Provinces of Papua New Guinea
For administrative purposes, Papua New Guinea is divided into administrative divisions called provinces. There are 22 province-level divisions, which include 20 provinces, the autonomous region of Bougainville and the National Capital District of Port Moresby.
|Province-level divisions of Papua New Guinea|
|Location||Independent State of Papua New Guinea|
|Number||22 Province-Level Divisions:|
1 Autonomous Region
1 National Capital District
smallest: 50,231 (Manus)
largest: 674,810 (Morobe)
smallest: 2,100 km2 (800 sq mi) (Manus)
largest: 98,190 km2 (37,911 sq mi) (Fly River)
Local-level government areas (LLG)
Census units (or villages)
In 2009, the PNG parliament created two additional provinces, that officially came into being on 17 May 2012. They were Hela Province, which was split from Southern Highlands Province, and Jiwaka Province, which was split from Western Highlands Province.
Each province forms a provincial electorate, called a constituency, for the PNG national parliament. The 22 provincial members are chosen from single-member electorates. Each provincial member becomes governor of their province unless they take a ministerial position, in which case the governorship passes to an open member of the province.
Immediately before independence on 16 September 1975, Papua New Guinea was divided into nineteen provinces and the National Capital District. These provinces corresponded to the "Districts" of the pre-Independence administration of the Territory of Papua and New Guinea.
The Bougainville issueEdit
It had been considered that an independent state with limited resources could ill afford the infrastructure of a two-level quasi-federal governmental structure. However, a secessionist movement in Bougainville, whose copper mine provided the largest single source of foreign exchange and whose contribution to the general revenue was crucial to the independent state's economic viability, forced the issue. The Bougainville secession movement declared the Republic of the North Solomons on 1 September 1975 and the central government very quickly responded by offering provincial status to Bougainville. For the sake of consistency, as there were or had been regional separatist movements in Papua and East New Britain, provincial status was offered to the other 18 Districts as well.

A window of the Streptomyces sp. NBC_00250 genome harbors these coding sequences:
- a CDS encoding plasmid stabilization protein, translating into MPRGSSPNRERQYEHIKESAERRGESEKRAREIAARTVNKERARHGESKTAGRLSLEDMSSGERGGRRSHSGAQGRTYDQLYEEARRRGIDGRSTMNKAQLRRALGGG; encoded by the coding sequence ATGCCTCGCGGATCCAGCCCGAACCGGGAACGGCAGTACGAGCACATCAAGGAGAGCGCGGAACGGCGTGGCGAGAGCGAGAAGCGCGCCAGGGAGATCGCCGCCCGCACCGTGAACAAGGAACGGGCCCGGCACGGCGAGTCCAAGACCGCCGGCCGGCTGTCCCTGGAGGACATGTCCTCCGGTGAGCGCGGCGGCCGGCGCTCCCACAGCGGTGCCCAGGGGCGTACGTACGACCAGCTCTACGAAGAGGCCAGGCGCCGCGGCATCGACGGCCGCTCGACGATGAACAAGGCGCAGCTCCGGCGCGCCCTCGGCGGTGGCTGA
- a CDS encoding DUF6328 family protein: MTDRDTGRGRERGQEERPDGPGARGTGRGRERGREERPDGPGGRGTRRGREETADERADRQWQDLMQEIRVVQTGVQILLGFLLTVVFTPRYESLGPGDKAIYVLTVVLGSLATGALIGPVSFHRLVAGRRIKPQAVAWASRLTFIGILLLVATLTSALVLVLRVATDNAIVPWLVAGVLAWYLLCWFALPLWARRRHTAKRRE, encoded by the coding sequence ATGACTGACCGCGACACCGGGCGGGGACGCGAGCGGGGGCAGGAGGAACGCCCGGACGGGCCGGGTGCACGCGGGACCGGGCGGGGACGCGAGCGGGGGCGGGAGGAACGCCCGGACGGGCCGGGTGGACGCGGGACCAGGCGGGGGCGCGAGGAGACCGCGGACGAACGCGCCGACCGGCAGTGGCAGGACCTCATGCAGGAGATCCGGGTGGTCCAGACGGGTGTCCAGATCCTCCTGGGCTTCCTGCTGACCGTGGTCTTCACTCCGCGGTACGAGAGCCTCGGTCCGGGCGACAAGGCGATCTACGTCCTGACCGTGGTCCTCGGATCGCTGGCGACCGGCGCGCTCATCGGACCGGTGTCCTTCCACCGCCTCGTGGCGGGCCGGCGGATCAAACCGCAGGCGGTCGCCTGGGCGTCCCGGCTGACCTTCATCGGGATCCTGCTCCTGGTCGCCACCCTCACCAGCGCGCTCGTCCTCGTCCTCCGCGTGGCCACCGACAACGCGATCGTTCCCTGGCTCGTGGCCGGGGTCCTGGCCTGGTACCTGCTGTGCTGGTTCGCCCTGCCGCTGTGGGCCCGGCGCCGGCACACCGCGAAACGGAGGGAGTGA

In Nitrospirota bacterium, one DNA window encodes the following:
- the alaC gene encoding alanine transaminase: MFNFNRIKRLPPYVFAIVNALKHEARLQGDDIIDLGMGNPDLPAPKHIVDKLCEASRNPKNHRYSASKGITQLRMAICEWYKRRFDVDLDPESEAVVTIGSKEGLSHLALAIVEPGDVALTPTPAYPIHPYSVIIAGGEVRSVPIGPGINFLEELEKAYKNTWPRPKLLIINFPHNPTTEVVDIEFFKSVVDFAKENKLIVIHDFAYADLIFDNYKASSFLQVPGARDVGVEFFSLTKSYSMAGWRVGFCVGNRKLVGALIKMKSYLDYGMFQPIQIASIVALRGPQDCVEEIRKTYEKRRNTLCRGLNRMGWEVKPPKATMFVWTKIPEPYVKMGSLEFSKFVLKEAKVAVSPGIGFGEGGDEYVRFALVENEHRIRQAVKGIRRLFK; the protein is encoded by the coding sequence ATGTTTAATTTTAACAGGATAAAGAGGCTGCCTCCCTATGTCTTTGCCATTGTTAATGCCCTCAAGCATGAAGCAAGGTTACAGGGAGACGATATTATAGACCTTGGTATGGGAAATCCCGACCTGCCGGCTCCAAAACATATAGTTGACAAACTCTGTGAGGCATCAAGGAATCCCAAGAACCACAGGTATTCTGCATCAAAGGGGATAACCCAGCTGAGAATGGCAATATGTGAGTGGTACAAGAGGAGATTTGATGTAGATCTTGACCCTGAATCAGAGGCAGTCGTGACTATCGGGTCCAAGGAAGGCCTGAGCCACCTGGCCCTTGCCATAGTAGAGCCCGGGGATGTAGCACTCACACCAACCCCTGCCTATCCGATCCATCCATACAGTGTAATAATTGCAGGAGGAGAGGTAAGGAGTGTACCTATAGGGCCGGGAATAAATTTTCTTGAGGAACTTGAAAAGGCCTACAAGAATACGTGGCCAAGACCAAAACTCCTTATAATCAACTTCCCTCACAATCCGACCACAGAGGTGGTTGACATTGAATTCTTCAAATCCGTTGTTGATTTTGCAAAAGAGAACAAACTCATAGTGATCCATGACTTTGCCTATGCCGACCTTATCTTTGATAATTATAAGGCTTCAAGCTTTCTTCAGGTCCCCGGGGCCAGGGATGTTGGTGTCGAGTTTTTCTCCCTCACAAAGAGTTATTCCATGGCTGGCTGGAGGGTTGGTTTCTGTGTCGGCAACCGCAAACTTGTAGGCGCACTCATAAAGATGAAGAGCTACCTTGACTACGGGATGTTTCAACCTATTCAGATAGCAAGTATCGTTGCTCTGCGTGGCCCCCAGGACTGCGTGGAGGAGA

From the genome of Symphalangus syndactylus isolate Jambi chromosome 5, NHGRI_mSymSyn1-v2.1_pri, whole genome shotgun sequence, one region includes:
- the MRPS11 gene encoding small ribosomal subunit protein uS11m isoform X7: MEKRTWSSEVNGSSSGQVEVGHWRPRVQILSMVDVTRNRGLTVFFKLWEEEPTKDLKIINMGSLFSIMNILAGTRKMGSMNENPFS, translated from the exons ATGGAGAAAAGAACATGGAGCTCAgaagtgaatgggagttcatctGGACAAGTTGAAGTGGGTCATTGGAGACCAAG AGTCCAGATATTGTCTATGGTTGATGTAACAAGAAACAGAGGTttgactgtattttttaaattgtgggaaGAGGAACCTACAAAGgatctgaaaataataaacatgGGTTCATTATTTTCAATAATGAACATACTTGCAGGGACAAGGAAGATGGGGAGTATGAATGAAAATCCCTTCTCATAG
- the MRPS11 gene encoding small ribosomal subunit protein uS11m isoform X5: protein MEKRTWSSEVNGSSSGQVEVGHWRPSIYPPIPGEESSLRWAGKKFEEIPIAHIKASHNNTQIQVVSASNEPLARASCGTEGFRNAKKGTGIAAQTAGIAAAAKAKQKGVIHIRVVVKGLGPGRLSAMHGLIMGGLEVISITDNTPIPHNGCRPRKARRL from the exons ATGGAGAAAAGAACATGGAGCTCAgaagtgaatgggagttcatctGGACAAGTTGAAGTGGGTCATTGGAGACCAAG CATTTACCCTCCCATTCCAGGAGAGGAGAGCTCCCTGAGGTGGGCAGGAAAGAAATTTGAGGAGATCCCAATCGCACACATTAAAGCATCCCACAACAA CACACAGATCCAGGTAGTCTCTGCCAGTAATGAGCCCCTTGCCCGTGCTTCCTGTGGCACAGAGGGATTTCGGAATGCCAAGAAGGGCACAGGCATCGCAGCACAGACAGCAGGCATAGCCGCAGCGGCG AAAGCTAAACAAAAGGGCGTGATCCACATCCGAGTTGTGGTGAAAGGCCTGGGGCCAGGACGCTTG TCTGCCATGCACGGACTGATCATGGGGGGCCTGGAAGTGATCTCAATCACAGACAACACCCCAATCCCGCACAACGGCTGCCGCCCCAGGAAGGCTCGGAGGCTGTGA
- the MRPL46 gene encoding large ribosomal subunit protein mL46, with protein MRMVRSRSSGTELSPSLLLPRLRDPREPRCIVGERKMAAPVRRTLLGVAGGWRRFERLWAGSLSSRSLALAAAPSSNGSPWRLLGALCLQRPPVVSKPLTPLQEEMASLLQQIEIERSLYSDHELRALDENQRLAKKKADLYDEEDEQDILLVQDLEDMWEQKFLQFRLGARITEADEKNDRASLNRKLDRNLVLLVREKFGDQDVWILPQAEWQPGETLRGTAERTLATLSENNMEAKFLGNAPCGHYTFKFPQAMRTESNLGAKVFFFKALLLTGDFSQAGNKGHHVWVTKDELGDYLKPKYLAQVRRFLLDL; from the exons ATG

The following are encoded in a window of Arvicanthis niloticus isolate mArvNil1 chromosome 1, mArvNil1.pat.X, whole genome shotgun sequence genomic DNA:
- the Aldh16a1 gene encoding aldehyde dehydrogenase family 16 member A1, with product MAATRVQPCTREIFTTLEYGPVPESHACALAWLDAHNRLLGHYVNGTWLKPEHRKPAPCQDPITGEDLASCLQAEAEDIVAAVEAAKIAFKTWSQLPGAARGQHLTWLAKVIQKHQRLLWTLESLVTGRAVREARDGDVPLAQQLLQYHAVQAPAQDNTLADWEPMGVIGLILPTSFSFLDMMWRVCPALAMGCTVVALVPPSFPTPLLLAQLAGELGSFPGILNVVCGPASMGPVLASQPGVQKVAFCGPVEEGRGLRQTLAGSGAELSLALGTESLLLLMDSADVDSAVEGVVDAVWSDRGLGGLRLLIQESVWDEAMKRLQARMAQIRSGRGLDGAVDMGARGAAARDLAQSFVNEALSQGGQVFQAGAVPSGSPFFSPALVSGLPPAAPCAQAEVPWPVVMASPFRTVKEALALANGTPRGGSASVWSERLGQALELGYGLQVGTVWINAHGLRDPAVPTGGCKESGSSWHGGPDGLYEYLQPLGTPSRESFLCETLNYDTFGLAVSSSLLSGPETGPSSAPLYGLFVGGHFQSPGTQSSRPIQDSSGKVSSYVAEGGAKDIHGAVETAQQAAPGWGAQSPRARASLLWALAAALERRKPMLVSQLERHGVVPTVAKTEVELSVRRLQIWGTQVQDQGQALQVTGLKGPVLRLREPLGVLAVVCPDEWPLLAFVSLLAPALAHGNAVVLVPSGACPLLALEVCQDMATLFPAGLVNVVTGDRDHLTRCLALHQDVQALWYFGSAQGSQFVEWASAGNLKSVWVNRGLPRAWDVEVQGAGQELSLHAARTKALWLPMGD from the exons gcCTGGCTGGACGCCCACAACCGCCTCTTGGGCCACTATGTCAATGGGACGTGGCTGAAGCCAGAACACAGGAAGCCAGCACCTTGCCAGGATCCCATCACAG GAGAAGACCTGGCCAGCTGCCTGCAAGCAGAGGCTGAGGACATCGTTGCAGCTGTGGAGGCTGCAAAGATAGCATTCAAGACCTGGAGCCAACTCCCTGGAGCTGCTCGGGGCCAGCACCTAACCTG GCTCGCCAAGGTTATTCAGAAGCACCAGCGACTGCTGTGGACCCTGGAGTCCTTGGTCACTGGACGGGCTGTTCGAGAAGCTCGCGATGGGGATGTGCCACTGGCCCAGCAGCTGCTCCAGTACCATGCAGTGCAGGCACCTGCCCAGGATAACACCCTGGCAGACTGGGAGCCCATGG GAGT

Bougainville continues to be a special case. A renewed secession movement emerged in 1988 and resulted in a violent military campaign on the island, the closing of the Bougainville Copper Mine with serious financial consequences for the central government, the destruction or running-down of most infrastructure on the island and, ultimately, the total quarantining of the province for a decade. The Sandline affair of 1997 was a political scandal that became one of the defining moments in the history of Papua New Guinea, and particularly that of the conflict in Bougainville.
The Bougainville secessionists came to terms with the central government in 1997. A constitution was drafted for a more autonomous regional polity within Papua New Guinea with its own president and provisions for a referendum on total autonomy in due course.
Until 1995, the provinces had elected provincial assemblies and cabinets led by premiers; however, the country remained unitary, not federal. Unlike Canada, Australia and the United States, whose federal governments are creatures of the provinces or states, but as with the provinces and states of Pakistan and India, the provinces are creatures of the central government and can be suspended by it or have their boundaries changed. Indeed, there have been suspensions of several provincial governments to address corruption or incompetence by elected provincial governments. Changes in the boundaries of those provinces which are adjacent to the former boundary between the Territories of Papua and New Guinea can cause special complications in the administration of statutes which apply in Papua or New Guinea but not both.